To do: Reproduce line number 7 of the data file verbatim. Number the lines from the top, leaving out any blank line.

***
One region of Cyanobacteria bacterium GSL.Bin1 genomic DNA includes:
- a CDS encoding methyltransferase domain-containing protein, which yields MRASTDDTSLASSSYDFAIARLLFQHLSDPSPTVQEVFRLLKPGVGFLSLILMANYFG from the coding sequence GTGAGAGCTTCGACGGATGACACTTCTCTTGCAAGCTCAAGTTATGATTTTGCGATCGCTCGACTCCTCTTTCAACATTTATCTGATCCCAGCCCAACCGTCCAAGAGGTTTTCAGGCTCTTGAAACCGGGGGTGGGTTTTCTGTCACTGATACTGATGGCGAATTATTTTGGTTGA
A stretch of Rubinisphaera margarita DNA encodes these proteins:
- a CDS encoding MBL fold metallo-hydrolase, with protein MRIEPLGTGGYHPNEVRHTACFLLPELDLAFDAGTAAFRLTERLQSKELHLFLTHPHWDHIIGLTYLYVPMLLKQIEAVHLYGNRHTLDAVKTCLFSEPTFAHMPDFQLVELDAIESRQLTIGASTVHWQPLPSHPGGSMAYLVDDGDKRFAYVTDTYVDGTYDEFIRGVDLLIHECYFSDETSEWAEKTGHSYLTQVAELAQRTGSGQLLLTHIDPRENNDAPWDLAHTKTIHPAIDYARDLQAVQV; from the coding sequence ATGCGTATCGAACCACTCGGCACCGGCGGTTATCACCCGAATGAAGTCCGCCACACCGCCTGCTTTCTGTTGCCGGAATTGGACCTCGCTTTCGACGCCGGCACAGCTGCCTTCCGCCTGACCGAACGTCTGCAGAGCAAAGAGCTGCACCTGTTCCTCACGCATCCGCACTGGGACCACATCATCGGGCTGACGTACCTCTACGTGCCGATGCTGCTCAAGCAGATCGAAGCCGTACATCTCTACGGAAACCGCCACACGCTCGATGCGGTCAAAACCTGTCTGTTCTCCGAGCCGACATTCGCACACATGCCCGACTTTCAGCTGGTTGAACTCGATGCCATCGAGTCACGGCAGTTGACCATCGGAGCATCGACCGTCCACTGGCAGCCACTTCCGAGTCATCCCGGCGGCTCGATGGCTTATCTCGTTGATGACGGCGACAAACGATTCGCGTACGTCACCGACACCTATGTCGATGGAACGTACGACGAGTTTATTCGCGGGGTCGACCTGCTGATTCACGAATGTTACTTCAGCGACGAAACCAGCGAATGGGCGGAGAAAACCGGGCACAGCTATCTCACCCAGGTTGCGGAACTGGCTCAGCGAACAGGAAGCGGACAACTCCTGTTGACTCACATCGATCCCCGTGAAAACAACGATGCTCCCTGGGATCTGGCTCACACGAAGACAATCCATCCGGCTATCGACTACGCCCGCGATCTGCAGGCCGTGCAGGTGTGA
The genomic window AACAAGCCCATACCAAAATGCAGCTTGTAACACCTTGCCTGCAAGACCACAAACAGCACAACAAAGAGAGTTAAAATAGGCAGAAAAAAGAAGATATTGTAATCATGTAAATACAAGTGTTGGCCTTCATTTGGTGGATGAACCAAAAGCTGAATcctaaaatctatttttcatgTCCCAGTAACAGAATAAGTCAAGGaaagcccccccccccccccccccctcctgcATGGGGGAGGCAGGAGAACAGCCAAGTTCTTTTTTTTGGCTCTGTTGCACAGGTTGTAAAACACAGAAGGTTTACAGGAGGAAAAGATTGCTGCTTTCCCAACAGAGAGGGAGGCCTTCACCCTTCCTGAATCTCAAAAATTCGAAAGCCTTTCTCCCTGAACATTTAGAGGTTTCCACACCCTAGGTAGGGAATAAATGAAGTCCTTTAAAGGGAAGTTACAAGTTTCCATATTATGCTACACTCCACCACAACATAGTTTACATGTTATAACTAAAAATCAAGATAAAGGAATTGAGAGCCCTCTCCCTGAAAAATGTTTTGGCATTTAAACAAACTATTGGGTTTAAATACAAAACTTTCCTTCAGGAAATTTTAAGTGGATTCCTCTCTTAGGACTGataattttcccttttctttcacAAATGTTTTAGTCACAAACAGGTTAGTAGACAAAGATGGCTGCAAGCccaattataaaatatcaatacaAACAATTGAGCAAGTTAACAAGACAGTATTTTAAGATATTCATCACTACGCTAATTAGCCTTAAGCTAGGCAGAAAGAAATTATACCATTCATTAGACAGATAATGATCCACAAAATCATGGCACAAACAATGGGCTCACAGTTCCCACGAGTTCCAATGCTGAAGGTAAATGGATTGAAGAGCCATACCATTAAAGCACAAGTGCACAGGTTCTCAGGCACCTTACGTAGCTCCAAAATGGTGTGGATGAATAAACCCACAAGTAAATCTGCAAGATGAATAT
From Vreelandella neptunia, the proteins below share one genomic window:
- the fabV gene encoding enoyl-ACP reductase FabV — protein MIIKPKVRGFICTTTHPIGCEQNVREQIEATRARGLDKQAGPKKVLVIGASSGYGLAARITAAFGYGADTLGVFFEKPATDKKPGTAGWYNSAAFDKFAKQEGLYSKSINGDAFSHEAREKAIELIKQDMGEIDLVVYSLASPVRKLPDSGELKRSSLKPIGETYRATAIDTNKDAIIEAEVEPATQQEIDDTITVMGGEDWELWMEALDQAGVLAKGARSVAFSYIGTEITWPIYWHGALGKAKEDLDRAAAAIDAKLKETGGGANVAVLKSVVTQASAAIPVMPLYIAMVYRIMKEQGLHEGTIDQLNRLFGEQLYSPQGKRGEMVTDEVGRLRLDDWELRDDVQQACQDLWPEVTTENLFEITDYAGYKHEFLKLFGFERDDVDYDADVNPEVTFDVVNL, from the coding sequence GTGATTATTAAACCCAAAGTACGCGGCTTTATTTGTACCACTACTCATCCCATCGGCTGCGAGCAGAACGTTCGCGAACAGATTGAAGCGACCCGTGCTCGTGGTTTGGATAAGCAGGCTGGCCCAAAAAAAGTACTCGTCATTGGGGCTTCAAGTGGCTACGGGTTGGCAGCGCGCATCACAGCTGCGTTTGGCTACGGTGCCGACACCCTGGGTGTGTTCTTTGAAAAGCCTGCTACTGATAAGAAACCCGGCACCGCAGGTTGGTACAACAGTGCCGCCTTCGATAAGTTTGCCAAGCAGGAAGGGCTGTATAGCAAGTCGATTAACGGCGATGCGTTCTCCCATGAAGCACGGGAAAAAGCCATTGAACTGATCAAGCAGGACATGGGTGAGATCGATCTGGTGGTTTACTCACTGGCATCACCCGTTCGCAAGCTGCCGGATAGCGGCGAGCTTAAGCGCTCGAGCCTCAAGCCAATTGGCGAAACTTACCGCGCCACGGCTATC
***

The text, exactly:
- the fabV gene encoding enoyl-ACP reductase FabV — protein MIIKPKVRGFICTTTHPIGCEQNVREQIEATRARGLDKQAGPKKVLVIGASSGYGLAARITAAFGYGADTLGVFFEKPATDKKPGTAGWYNSAAFDKFAKQEGLYSKSINGDAFSHEAREKAIELIKQDMGEIDLVVYSLASPVRKLPDSGELKRSSLKPIGETYRATAIDTNKDAIIEAEVEPATQQEIDDTITVMGGEDWELWMEALDQAGVLAKGARSVAFSYIGTEITWPIYWHGALGKAKEDLDRAAAAIDAKLKETGGGANVAVLKSVVTQASAAIPVMPLYIAMVYRIMKEQGLHEGTIDQLNRLFGEQLYSPQGKRGEMVTDEVGRLRLDDWELRDDVQQACQDLWPEVTTENLFEITDYAGYKHEFLKLFGFERDDVDYDADVNPEVTFDVVNL, from the coding sequence GTGATTATTAAACCCAAAGTACGCGGCTTTATTTGTACCACTACTCATCCCATCGGCTGCGAGCAGAACGTTCGCGAACAGATTGAAGCGACCCGTGCTCGTGGTTTGGATAAGCAGGCTGGCCCAAAAAAAGTACTCGTCATTGGGGCTTCAAGTGGCTACGGGTTGGCAGCGCGCATCACAGCTGCGTTTGGCTACGGTGCCGACACCCTGGGTGTGTTCTTTGAAAAGCCTGCTACTGATAAGAAACCCGGCACCGCAGGTTGGTACAACAGTGCCGCCTTCGATAAGTTTGCCAAGCAGGAAGGGCTGTATAGCAAGTCGATTAACGGCGATGCGTTCTCCCATGAAGCACGGGAAAAAGCCATTGAACTGATCAAGCAGGACATGGGTGAGATCGATCTGGTGGTTTACTCACTGGCATCACCCGTTCGCAAGCTGCCGGATAGCGGCGAGCTTAAGCGCTCGAGCCTCAAGCCAATTGGCGAAACTTACCGCGCCACGGCTATC